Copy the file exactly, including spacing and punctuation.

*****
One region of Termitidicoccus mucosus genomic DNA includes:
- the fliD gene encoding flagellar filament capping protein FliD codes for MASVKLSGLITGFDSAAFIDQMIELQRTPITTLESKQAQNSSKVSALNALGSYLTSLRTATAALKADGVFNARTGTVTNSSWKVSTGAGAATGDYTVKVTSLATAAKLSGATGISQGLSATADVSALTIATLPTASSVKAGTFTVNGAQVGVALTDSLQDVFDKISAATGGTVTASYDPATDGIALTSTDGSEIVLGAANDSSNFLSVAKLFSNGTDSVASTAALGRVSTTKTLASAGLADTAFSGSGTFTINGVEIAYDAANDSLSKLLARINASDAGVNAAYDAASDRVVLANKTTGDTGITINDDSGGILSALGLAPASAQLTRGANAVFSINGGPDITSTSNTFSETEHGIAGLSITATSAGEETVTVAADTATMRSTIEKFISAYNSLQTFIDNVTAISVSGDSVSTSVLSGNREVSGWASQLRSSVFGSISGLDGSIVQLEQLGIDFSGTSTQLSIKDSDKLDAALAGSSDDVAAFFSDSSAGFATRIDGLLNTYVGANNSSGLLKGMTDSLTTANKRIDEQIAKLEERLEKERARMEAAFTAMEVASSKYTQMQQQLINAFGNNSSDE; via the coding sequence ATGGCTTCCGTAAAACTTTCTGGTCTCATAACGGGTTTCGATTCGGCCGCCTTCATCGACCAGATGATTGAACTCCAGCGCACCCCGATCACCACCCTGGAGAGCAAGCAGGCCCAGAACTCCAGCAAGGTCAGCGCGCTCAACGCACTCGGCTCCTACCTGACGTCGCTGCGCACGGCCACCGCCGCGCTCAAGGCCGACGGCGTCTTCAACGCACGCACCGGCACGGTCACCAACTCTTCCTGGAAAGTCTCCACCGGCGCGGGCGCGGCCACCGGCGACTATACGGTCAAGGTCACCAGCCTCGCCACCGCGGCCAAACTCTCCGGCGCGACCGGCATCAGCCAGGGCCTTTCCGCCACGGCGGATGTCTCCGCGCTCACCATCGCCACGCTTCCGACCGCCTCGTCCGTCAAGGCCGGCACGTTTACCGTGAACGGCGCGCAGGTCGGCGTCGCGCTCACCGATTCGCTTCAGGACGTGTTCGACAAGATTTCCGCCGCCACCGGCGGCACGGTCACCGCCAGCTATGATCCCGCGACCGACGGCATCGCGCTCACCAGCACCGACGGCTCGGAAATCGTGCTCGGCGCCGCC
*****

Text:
One region of Termitidicoccus mucosus genomic DNA includes:
- the fliD gene encoding flagellar filament capping protein FliD codes for MASVKLSGLITGFDSAAFIDQMIELQRTPITTLESKQAQNSSKVSALNALGSYLTSLRTATAALKADGVFNARTGTVTNSSWKVSTGAGAATGDYTVKVTSLATAAKLSGATGISQGLSATADVSALTIATLPTASSVKAGTFTVNGAQVGVALTDSLQDVFDKISAATGGTVTASYDPATDGIALTSTDGSEIVLGAANDSSNFLSVAKLFSNGTDSVASTAALGRVSTTKTLASAGLADTAFSGSGTFTINGVEIAYDAANDSLSKLLARINASDAGVNAAYDAASDRVVLANKTTGDTGITINDDSGGILSALGLAPASAQLTRGANAVFSINGGPDITSTSNTFSETEHGIAGLSITATSAGEETVTVAADTATMRSTIEKFISAYNSLQTFIDNVTAISVSGDSVSTSVLSGNREVSGWASQLRSSVFGSISGLDGSIVQLEQLGIDFSGTSTQLSIKDSDKLDAALAGSSDDVAAFFSDSSAGFATRIDGLLNTYVGANNSSGLLKGMTDSLTTANKRIDEQIAKLEERLEKERARMEAAFTAMEVASSKYTQMQQQLINAFGNNSSDE; via the coding sequence ATGGCTTCCGTAAAACTTTCTGGTCTCATAACGGGTTTCGATTCGGCCGCCTTCATCGACCAGATGATTGAACTCCAGCGCACCCCGATCACCACCCTGGAGAGCAAGCAGGCCCAGAACTCCAGCAAGGTCAGCGCGCTCAACGCACTCGGCTCCTACCTGACGTCGCTGCGCACGGCCACCGCCGCGCTCAAGGCCGACGGCGTCTTCAACGCACGCACCGGCACGGTCACCAACTCTTCCTGGAAAGTCTCCACCGGCGCGGGCGCGGCCACCGGCGACTATACGGTCAAGGTCACCAGCCTCGCCACCGCGGCCAAACTCTCCGGCGCGACCGGCATCAGCCAGGGCCTTTCCGCCACGGCGGATGTCTCCGCGCTCACCATCGCCACGCTTCCGACCGCCTCGTCCGTCAAGGCCGGCACGTTTACCGTGAACGGCGCGCAGGTCGGCGTCGCGCTCACCGATTCGCTTCAGGACGTGTTCGACAAGATTTCCGCCGCCACCGGCGGCACGGTCACCGCCAGCTATGATCCCGCGACCGACGGCATCGCGCTCACCAGCACCGACGGCTCGGAAATCGTGCTCGGCGCCGCC